See I, and most anyone, do not want to hurt myself and my rep trying to help you achieve your dream. Now I am not saying we don't take risks from time to time, but we still want to minimize that risk.

Your defensive stance and name calling is unwarranted and childish which makes me believe you are not ready for this. The industry is rough. If you act like this to people trying to help you then you are in for a rude awakening.

You really need to step back and reevaluate what you are doing. It might help to take some business courses or atleast read some books in business ethics and overall management.

And yes I probably misspelled also, sorry.

One other thing, it doesn't matter whom you met are set through a class with. It is what have you done? I could list a page of pros I have met and set through classes with, most people in this forum can. But they didn't help me publish one book or story.

So don't brag about whom you met. I don't care if your uncle was Stan Lee; tell me and us what you have done. Have you even had a book you drew or even worked on published by another company?

Oh and you may think I am a asshole for saying all this, and I am a bit too much, but one of the best teachers I had was an extreme asshole who told I would never do anything. But in doing so he taught me to stop being such a dreamer and looking at all these things that I was doing wrong. Like for instance I used to type all in caps. And I even pissed of some good friends because I wouldn't listen to their advice. Things like that, I regret 20 yrs later.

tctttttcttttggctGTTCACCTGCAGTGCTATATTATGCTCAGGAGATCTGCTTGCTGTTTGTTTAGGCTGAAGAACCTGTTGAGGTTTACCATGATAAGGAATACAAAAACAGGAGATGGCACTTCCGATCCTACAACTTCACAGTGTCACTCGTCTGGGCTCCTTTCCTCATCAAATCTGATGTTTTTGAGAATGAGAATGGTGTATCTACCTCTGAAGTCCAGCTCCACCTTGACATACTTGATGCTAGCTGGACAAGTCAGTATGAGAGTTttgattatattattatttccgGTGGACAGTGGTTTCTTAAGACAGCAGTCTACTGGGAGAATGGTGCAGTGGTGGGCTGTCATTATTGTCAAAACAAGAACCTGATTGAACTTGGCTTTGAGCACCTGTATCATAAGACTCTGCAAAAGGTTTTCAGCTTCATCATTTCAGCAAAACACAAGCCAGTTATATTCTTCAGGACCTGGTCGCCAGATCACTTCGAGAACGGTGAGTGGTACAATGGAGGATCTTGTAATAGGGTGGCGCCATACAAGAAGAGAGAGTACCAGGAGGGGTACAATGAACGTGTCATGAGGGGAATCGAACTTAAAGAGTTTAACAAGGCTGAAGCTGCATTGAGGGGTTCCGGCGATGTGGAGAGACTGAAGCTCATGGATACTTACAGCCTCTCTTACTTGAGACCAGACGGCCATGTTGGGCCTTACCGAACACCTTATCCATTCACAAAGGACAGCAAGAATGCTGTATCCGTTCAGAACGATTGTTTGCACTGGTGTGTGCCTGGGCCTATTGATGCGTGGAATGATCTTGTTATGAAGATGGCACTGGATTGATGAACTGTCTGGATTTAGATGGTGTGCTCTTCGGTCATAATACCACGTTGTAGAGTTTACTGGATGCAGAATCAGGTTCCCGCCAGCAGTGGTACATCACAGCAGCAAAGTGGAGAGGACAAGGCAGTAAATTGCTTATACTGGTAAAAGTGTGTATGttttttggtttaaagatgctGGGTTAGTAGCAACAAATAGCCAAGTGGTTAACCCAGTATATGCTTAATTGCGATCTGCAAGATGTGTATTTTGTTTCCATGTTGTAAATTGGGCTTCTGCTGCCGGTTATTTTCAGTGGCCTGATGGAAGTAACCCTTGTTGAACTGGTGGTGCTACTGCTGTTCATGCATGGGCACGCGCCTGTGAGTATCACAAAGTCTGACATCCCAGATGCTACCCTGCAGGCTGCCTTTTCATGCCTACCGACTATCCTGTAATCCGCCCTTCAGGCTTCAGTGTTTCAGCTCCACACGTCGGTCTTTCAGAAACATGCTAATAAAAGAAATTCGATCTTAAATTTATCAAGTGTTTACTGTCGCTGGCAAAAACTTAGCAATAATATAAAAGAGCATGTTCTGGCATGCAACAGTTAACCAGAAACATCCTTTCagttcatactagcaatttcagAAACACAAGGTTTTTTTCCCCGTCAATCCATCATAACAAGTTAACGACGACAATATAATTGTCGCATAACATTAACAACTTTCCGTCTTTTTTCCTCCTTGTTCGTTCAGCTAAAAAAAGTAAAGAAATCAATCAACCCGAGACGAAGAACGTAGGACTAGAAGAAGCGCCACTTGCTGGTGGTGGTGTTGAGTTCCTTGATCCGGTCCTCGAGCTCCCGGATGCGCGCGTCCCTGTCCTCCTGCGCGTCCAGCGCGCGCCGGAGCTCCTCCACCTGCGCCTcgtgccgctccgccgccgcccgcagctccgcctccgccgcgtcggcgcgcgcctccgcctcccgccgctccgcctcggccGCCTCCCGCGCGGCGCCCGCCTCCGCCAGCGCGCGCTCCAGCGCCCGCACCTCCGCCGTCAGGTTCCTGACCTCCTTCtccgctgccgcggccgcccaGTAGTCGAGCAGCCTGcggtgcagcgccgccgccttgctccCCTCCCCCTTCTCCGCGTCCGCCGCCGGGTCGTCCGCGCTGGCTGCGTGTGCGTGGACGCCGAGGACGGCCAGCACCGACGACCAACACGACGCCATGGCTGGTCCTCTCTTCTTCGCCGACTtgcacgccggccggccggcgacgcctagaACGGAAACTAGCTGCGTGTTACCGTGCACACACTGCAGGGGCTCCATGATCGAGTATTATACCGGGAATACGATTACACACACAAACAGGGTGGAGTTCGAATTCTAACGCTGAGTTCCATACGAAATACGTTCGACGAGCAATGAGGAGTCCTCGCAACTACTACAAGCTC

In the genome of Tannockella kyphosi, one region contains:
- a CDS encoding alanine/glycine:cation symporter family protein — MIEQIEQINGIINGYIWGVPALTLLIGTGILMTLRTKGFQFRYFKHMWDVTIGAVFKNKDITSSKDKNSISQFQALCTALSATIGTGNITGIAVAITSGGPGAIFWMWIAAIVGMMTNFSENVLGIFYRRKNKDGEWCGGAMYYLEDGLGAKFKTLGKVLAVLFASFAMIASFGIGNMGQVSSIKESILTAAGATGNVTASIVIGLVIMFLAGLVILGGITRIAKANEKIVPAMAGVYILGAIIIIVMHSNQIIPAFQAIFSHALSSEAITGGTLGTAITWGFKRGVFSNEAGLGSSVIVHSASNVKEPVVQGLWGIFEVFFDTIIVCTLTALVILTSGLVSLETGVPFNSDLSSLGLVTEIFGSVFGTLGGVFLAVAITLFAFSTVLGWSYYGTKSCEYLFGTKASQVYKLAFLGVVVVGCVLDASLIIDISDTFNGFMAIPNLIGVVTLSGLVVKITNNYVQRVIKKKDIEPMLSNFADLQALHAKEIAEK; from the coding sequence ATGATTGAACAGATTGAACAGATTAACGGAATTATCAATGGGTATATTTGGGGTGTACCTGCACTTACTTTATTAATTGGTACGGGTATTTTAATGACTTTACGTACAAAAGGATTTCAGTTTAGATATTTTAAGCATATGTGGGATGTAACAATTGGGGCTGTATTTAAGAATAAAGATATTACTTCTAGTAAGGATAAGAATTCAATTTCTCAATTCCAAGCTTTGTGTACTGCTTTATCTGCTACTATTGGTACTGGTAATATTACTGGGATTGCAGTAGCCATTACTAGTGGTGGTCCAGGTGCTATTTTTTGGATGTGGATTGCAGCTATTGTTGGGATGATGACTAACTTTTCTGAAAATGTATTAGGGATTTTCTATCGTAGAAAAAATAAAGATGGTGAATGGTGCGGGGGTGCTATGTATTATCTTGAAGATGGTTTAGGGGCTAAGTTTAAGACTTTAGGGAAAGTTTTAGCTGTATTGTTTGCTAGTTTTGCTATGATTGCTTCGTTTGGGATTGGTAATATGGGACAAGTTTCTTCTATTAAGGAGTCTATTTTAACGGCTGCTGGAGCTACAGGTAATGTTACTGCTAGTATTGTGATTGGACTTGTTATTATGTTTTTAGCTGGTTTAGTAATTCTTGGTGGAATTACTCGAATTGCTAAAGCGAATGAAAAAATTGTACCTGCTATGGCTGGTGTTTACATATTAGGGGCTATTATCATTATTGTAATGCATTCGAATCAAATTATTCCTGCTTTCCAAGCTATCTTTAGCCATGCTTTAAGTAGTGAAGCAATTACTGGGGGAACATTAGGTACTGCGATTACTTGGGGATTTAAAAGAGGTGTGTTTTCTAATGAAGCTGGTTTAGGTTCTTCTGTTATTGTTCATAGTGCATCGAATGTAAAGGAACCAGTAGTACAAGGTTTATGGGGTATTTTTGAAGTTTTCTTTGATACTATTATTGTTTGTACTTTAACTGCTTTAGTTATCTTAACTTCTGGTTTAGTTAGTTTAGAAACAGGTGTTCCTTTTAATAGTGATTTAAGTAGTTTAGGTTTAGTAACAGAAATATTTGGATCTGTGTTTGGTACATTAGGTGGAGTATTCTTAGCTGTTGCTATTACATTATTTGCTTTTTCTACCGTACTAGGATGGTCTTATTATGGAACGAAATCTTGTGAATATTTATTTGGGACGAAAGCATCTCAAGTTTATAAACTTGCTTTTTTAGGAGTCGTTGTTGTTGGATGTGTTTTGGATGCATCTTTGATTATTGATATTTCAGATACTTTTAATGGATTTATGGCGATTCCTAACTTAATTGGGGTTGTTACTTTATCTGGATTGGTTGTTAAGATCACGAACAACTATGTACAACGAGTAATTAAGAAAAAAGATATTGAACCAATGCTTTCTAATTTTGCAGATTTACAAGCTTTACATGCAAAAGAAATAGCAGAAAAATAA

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Old 06-08-2019, 06:28 AM   #23
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Ok. Sorry, I don’t want to be a naysayer. But I think you if you want start a new comics books company as Marvel, DC or Image are, you are putting the cart in front of the horses.
From my POV, for starting a comics books company, last thing to do would be to ask for artist’s portfolios on a comic’s forums. First thing to do would be to have project worked up. To have some really good books published. Books made with the help of professional artists and writers. Paying them the rates you already are promising. (You can find them online on their own websites.) Get these books working in the mainstream market for comic’s books. Get a registered website. Get some good sales from these books. Get presence in some comics conventions showing your products ( the books) to all audiences. All these steps will probe to the comic’s community that you are for real a new comics book company founder. And then, after that entire saying is done, go and start asking for portfolios in comic’s forums online.